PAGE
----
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“That’s so New York” can be praise or an insult, depending how it’s said, but Sam Roberts’ citified voice is true-blue in his new book, “A History of New York in 101 Objects.”
He would know. The Brooklyn-born Roberts has been anchored at The New York Times for 31 years, currently as urban affairs correspondent. Prior to that, he worked for 15 years at the New York Daily News, and has lived in three of the city’s five boroughs. Save for his college years at Cornell University in Ithaca, N.Y., his work has kept him within the city limits.
All that know-how has been poured into his new book, which also has a companion exhibition at the New York Historical Society. Roberts hopes the combination will leave people with “a new appreciation of history and what New York City is all about, and that they will look at history and that kind of historical perspective in new ways.”
The writer said the book’s premise actually stemmed from his last one about Grand Central Terminal. After leaving his publisher’s office with the agreed-upon subtitle of “How a Train Station Transformed America,” he wondered, “Am I really going to be able to live up to that?” Roberts continued, “But when you look at its impact on the civil rights movement, urban planning, how it shifted the cultural impact on films, the landmarks preservation movement, and the air-rights concept in terms of urban planning, surely it had an enormous impact. But then I said, ‘Can a single object have that kind of impact?’ and I started to think about the wheel, the crucifix, the credit card or the computer chip.”
The British Museum’s “History of the World in 100 Objects” triggered some one-upmanship. “The conceit in the book was that if the British Museum did the whole world in a hundred, then we couldn’t possibly do that for New York City. It would at least take 101,” Roberts said.
Due out Sept. 23, his Simon & Schuster book is an offshoot of a 2012 piece he wrote for the Times about 50 New York-centric objects. Living up to the city’s whaddya-talkin’-about reputation, hundreds of readers jumped all over him for not including the New York City subway token, so it wound up in the book. The backstory to that object, as well as the 100 others, is what helps to bring the text to life, just as it did with the city itself. Roberts said, “We forget that the Statue of Liberty had nothing to do with immigration until Emma Lazarus wrote the poem ‘New Colossus’ [#36] and it was enshrined at the Statue of Liberty. She made it this symbol of the diversity of America and its willingness to open its arms to every size, shape, color and heritage.”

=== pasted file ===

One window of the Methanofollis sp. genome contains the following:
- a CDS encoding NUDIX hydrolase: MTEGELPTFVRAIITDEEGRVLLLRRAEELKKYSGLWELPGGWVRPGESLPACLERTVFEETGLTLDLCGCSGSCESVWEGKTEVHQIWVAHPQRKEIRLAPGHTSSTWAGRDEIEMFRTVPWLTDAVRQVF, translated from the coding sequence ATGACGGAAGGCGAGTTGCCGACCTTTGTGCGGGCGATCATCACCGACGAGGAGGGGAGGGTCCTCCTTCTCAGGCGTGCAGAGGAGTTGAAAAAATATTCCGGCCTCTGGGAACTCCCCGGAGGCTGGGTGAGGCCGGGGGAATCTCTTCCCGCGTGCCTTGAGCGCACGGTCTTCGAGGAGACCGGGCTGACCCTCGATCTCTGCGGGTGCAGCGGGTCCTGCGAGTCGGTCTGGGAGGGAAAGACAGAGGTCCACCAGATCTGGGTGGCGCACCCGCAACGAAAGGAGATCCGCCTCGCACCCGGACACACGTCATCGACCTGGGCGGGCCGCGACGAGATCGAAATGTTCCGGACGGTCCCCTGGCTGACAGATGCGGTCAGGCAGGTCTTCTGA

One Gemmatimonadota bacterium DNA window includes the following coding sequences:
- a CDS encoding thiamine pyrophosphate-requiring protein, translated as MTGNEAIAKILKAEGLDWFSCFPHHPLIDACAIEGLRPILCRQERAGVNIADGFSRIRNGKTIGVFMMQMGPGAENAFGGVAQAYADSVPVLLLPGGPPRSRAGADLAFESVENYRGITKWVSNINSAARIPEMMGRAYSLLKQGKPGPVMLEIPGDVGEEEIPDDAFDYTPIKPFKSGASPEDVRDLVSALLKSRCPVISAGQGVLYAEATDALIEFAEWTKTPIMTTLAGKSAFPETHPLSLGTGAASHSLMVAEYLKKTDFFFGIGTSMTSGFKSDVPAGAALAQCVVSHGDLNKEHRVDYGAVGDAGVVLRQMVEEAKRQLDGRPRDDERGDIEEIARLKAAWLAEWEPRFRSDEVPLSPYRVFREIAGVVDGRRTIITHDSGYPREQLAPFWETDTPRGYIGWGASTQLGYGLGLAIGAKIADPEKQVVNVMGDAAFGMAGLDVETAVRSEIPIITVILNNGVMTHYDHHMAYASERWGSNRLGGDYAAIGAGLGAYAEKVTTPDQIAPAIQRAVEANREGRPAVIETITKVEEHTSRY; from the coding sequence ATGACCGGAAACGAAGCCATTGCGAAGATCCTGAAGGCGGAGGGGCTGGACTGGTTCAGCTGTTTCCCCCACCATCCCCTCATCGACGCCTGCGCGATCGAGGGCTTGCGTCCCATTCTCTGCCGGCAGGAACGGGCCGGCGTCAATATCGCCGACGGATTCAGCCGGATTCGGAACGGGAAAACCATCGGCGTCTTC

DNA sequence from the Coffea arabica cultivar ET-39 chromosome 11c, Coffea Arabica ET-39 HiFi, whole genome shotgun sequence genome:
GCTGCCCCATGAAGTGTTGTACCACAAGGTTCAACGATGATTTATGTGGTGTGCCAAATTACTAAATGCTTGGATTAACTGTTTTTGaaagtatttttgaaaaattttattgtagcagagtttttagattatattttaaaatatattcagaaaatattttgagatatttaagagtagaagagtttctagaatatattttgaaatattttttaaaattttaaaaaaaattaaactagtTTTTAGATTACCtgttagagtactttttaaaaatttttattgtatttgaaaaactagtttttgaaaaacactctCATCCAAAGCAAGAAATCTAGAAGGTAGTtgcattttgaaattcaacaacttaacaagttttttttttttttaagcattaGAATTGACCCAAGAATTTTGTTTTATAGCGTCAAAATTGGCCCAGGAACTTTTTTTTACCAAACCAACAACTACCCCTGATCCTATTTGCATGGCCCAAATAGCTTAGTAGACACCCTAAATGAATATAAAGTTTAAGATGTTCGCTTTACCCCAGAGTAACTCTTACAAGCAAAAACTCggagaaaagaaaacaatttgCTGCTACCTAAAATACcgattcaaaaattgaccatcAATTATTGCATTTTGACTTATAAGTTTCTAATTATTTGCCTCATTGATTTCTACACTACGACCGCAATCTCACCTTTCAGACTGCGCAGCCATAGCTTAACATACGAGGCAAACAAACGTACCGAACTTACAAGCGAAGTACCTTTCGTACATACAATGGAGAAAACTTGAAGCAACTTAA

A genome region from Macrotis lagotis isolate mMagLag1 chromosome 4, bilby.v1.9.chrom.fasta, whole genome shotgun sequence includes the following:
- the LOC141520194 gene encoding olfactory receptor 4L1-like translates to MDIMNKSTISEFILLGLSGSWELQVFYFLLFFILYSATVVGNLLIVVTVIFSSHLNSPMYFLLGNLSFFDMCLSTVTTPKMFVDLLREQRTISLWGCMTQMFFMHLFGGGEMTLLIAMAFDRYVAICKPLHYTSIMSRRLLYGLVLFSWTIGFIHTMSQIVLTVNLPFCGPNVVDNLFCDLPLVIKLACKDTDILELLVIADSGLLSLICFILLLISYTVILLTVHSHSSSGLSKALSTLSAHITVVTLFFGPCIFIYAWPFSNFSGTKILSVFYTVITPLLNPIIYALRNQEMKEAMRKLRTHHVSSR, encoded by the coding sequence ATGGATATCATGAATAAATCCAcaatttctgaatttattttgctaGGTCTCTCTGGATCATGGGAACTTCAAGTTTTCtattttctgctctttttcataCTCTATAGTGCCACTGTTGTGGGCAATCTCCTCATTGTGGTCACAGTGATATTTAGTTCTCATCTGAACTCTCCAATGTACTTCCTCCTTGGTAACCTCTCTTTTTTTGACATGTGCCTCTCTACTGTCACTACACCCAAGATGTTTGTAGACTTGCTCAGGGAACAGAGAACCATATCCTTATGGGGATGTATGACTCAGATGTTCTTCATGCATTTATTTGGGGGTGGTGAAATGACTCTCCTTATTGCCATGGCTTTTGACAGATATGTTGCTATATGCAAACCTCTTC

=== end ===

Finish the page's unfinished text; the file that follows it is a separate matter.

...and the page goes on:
Like Columbia University’s Ken Jackson, Roberts said he, too, believes that “America begins in New York,” especially in light of its nearly 400-year-old Dutch heritage, role in the American Revolution and how the philosophy and exports from New York set the stage and tone for a lot of what went on in the rest of this country. And what was exported back home from immigrants who settled in New York “created the image of what this country was all about.”
Beyond no-brainers like the bagel (43) and the Checker cab (76), more symbolic selections made the list, like New York’s birth certificate (5), Milton Glaser’s original “I Love New York” doodle and the AIDS button (91). Roberts also illustrates how “East Side Story” (71) was Arthur Laurents’ original title for what became “West Side Story” and how Audrey Munson, the model for “Civic Fame” (42), the statue atop the Municipal Building, once appeared nude in a movie and attempted suicide a few years later.
A Third Avenue trolley ticket (24) offered more enlightenment. “When you think that [in 1854] a hundred years before Rosa Parks, a black woman, Elizabeth Jennings, boarded the Third Avenue trolley, gets thrown off, winds up suing, gets a young lawyer named Chester A. Arthur and wins the case, then a Third Avenue trolley ticket becomes one of these emblematic objects,” Roberts said.
As for whether Roberts will celebrate the victory, so to speak, of his new book, he said, “I do it every day. I just go out and take a walk.”